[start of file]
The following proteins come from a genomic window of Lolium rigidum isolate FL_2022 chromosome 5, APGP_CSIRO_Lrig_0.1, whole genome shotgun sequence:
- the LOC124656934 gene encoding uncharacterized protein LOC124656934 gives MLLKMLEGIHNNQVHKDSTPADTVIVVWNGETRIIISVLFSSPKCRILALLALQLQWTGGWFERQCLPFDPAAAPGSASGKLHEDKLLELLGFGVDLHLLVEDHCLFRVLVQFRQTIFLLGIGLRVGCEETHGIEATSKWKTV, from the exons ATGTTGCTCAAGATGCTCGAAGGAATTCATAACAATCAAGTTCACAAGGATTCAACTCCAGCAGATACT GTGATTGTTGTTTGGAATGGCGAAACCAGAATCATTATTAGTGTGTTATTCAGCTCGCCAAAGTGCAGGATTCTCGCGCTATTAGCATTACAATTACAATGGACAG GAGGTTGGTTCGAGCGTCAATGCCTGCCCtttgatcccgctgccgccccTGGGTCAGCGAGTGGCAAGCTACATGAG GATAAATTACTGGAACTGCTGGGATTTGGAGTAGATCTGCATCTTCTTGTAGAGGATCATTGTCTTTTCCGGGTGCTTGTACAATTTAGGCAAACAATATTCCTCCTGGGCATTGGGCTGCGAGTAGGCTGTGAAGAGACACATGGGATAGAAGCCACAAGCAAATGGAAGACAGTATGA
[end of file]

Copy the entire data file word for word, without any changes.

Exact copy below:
The following proteins come from a genomic window of Lolium rigidum isolate FL_2022 chromosome 5, APGP_CSIRO_Lrig_0.1, whole genome shotgun sequence:
- the LOC124656934 gene encoding uncharacterized protein LOC124656934 gives MLLKMLEGIHNNQVHKDSTPADTVIVVWNGETRIIISVLFSSPKCRILALLALQLQWTGGWFERQCLPFDPAAAPGSASGKLHEDKLLELLGFGVDLHLLVEDHCLFRVLVQFRQTIFLLGIGLRVGCEETHGIEATSKWKTV, from the exons ATGTTGCTCAAGATGCTCGAAGGAATTCATAACAATCAAGTTCACAAGGATTCAACTCCAGCAGATACT GTGATTGTTGTTTGGAATGGCGAAACCAGAATCATTATTAGTGTGTTATTCAGCTCGCCAAAGTGCAGGATTCTCGCGCTATTAGCATTACAATTACAATGGACAG GAGGTTGGTTCGAGCGTCAATGCCTGCCCtttgatcccgctgccgccccTGGGTCAGCGAGTGGCAAGCTACATGAG GATAAATTACTGGAACTGCTGGGATTTGGAGTAGATCTGCATCTTCTTGTAGAGGATCATTGTCTTTTCCGGGTGCTTGTACAATTTAGGCAAACAATATTCCTCCTGGGCATTGGGCTGCGAGTAGGCTGTGAAGAGACACATGGGATAGAAGCCACAAGCAAATGGAAGACAGTATGA